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Monthly Archives: September 2016


Do You Need An Architect?

For many people the decision to take on a home renovation project can be both exciting, but also a bit daunting. It often represents quite a large financial investment and for those who aren’t in the building trade knowing where to start can be difficult. Add to that the pressure of needing to get it right as it’s not something that can often easily be changed afterwards without a sometimes serious additional cost. So where do you start? Is your project something that can be tackled on your own, or should you employ the services of an architect on top of the costs of your builder etc?

Architects can be employed to help you to design your project (this can be anything from a new build to a simple bathroom redesign) and can then draw up plans from which your builder will work. There is no legal requirement to use an architect on your project, as long as the finished product complies with building regulations, but there are some projects for which it is understood that using an architect can be advisable.

Advantages of employing an architect:

  • If your project requires planning permission they will have knowledge of the exact requirements for your project and can be invaluable in successfully navigating the local planning authority.
  • If you don’t know what you want, architects can help to give you ideas for how to transform your space. They will also plan the design down to the small details, such as which ways doors should open, which you may not think of.
  • Architects are subject to a statutory code of practice and have Professional Indemnity Insurance to protect their clients.

Disadvantages of employing an architect:

  • An architect’s fee can add up to 20% to the cost of a project, which can be out of the question for those on a tight budget.
  • Adding an architect into the mix can sometimes be one extra thing to deal with too far. Negotiating the relationship between your architect, builder and other contractors can sometimes prove more difficult than it needs to be.

However whether or not you employ an architect is up to you. Many people successfully take on comparatively large projects without the services of an architect. If you have a good idea of what you want and have a builder that you trust who has vision, then this could render the additional expense of an architect obsolete. So before you do anything, why not speak to the friendly experts at Wisecraft Ltd Bolton Builders today – we can come and discuss your project and offer a free and no obligation quote. So call us today – we love a chat – and the odd chocolate biscuit!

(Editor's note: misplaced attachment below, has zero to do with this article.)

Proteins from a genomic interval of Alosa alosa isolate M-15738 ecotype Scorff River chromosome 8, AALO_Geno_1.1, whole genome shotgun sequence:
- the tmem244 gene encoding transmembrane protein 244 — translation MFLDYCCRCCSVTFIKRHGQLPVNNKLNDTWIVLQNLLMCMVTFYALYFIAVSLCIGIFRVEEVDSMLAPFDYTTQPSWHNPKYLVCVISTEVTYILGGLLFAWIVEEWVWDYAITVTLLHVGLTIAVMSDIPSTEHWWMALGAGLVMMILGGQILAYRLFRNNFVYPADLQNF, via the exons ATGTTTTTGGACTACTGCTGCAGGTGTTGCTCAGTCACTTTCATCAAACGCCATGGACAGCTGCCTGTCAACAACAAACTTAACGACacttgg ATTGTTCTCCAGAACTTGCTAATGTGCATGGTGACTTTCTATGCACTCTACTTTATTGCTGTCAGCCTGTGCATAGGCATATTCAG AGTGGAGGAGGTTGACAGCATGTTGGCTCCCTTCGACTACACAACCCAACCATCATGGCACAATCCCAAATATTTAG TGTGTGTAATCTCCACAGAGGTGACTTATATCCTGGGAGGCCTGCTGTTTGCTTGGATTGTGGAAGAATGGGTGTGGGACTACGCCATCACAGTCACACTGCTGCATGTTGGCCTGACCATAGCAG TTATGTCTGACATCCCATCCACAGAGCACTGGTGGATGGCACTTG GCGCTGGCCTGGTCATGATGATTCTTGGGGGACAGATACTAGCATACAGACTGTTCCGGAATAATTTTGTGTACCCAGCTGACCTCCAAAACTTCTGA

Published Date: 20th September 2016
Category: General, Handy Tips



What Are Building Regulations?

You may have heard the term ‘Building Regulations’ on TV property shows, but what does it actually mean and how do these affect you if you are thinking about taking on a building project? Read on and let your friendly Bolton builders at Wisecraft explain all (well nearly all – to explain all would be a somewhat lengthy tomb!).

In essence Building Regulations refer to the minimum standards for the design, construction and alteration to any building. These are standards that are developed by the Government and approved by Parliament and so must be adhered to. Ensuring that any building project complies with Building Regulations is the responsibility of the Buildings Inspector, who will have to inspect and sign off builds at certain stages of their construction.

Building Regulations are regularly updated and create standards that ensure safe and adequate foundations, damp-proofing, overall stability of the building, insulation, ventilation, heating, fire protection and means of escape in case of fire are provided in all buildings. They consist of 14 sections that cover:

  • Structure
  • Fire Safety
  • Site Preparation and Resistance to Contaminants and Moisture
  • Toxic Substances
  • Resistance to the Passage of Sound
  • Ventilation
  • Hygiene
  • Drainage and Waste Disposal
  • Combustion Appliances and Fuel Storage Systems
  • Protection from Falling, Collision and Impact
  • Conservation of Fuel and Power
  • Access to and Use of Buildings
  • Glazing Safety in relation to Impact, Opening and Cleaning
  • Electrical Safety

What happens if you do not comply to Building Regulations? If it is found that your building does not meet the Building Regulations then you will have to make necessary alterations (which in some cases can mean virtually starting from scratch) until it is deemed up to standard by the Buildings Inspector. If this is not done then the building will not be seen as fit for habitation (or whatever other use it has) and you will not be able to get insurance.

So, it pays to make sure that any building project complies with Building Regulations – talk to the experts builders at Wisecraft Ltd today to find out more.


Published Date: 1st September 2016
Category: General, Handy Tips


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